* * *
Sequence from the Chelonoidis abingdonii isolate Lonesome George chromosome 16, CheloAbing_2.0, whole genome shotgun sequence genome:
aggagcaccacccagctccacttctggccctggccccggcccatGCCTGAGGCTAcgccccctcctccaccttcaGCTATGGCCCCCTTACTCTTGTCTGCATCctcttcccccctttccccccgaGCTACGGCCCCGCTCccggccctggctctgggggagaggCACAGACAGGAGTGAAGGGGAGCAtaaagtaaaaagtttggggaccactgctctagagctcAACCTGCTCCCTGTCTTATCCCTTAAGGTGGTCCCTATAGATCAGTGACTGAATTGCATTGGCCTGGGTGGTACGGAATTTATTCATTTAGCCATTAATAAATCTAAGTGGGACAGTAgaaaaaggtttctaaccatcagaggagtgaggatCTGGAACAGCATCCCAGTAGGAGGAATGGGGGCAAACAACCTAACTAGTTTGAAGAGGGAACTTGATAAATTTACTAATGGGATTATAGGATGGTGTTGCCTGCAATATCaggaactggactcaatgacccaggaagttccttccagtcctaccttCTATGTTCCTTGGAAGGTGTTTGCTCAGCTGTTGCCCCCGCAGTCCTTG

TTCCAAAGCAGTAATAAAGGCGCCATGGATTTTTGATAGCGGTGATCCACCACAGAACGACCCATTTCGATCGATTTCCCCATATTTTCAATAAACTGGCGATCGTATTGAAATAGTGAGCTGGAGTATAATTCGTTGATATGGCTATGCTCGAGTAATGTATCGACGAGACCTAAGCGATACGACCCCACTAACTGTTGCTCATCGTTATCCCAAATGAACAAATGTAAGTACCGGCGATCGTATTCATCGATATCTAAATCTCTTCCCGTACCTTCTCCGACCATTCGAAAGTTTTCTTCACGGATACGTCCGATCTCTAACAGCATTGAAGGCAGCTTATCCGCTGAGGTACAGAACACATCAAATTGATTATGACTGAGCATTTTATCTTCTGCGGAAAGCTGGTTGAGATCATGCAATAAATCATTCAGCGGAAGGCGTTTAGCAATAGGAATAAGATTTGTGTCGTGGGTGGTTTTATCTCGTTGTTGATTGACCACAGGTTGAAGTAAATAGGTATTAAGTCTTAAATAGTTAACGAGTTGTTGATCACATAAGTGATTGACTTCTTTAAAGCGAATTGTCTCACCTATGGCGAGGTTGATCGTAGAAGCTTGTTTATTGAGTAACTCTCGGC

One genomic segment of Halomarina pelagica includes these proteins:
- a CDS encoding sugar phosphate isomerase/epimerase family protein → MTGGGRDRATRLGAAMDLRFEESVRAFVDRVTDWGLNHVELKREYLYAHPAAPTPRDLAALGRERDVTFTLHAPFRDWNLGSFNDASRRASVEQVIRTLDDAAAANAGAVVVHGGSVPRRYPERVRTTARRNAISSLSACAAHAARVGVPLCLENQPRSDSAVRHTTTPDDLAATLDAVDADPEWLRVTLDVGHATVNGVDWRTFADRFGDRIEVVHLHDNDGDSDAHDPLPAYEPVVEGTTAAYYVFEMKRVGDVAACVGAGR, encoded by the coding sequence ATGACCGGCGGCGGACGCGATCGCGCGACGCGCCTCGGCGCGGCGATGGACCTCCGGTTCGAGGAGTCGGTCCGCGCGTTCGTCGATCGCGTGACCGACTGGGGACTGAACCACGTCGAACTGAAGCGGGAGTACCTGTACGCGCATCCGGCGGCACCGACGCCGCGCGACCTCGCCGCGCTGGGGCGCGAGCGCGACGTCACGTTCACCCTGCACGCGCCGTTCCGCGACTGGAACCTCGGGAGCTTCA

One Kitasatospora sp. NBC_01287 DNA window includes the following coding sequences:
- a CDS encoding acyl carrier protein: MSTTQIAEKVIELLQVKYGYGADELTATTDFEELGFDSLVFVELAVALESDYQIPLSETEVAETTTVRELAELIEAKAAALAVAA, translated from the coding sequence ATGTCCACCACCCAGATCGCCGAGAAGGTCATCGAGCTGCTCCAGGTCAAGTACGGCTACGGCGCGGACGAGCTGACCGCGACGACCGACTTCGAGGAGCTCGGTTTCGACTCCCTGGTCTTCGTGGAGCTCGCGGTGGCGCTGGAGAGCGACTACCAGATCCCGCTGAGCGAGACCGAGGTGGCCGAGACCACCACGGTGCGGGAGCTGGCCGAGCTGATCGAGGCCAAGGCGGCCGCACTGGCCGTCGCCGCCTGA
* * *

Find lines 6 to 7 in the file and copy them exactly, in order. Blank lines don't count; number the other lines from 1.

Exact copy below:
One Kitasatospora sp. NBC_01287 DNA window includes the following coding sequences:
- a CDS encoding acyl carrier protein: MSTTQIAEKVIELLQVKYGYGADELTATTDFEELGFDSLVFVELAVALESDYQIPLSETEVAETTTVRELAELIEAKAAALAVAA, translated from the coding sequence ATGTCCACCACCCAGATCGCCGAGAAGGTCATCGAGCTGCTCCAGGTCAAGTACGGCTACGGCGCGGACGAGCTGACCGCGACGACCGACTTCGAGGAGCTCGGTTTCGACTCCCTGGTCTTCGTGGAGCTCGCGGTGGCGCTGGAGAGCGACTACCAGATCCCGCTGAGCGAGACCGAGGTGGCCGAGACCACCACGGTGCGGGAGCTGGCCGAGCTGATCGAGGCCAAGGCGGCCGCACTGGCCGTCGCCGCCTGA